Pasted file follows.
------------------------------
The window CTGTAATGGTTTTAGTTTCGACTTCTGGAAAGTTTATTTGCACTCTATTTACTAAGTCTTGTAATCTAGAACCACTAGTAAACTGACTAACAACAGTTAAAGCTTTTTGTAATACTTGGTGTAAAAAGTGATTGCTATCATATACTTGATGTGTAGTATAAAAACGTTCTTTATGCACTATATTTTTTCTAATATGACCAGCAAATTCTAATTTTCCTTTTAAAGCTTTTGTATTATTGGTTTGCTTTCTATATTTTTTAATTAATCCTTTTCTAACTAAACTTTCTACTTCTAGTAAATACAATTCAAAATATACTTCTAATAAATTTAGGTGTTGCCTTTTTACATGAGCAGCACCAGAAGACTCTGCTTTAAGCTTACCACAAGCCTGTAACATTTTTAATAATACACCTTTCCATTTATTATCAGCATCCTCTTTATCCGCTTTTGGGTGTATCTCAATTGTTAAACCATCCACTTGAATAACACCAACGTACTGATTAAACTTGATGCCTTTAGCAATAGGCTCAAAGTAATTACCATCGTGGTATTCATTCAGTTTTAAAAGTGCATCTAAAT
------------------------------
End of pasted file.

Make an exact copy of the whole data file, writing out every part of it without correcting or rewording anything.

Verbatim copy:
The window CTGTAATGGTTTTAGTTTCGACTTCTGGAAAGTTTATTTGCACTCTATTTACTAAGTCTTGTAATCTAGAACCACTAGTAAACTGACTAACAACAGTTAAAGCTTTTTGTAATACTTGGTGTAAAAAGTGATTGCTATCATATACTTGATGTGTAGTATAAAAACGTTCTTTATGCACTATATTTTTTCTAATATGACCAGCAAATTCTAATTTTCCTTTTAAAGCTTTTGTATTATTGGTTTGCTTTCTATATTTTTTAATTAATCCTTTTCTAACTAAACTTTCTACTTCTAGTAAATACAATTCAAAATATACTTCTAATAAATTTAGGTGTTGCCTTTTTACATGAGCAGCACCAGAAGACTCTGCTTTAAGCTTACCACAAGCCTGTAACATTTTTAATAATACACCTTTCCATTTATTATCAGCATCCTCTTTATCCGCTTTTGGGTGTATCTCAATTGTTAAACCATCCACTTGAATAACACCAACGTACTGATTAAACTTGATGCCTTTAGCAATAGGCTCAAAGTAATTACCATCGTGGTATTCATTCAGTTTTAAAAGTGCATCTAAAT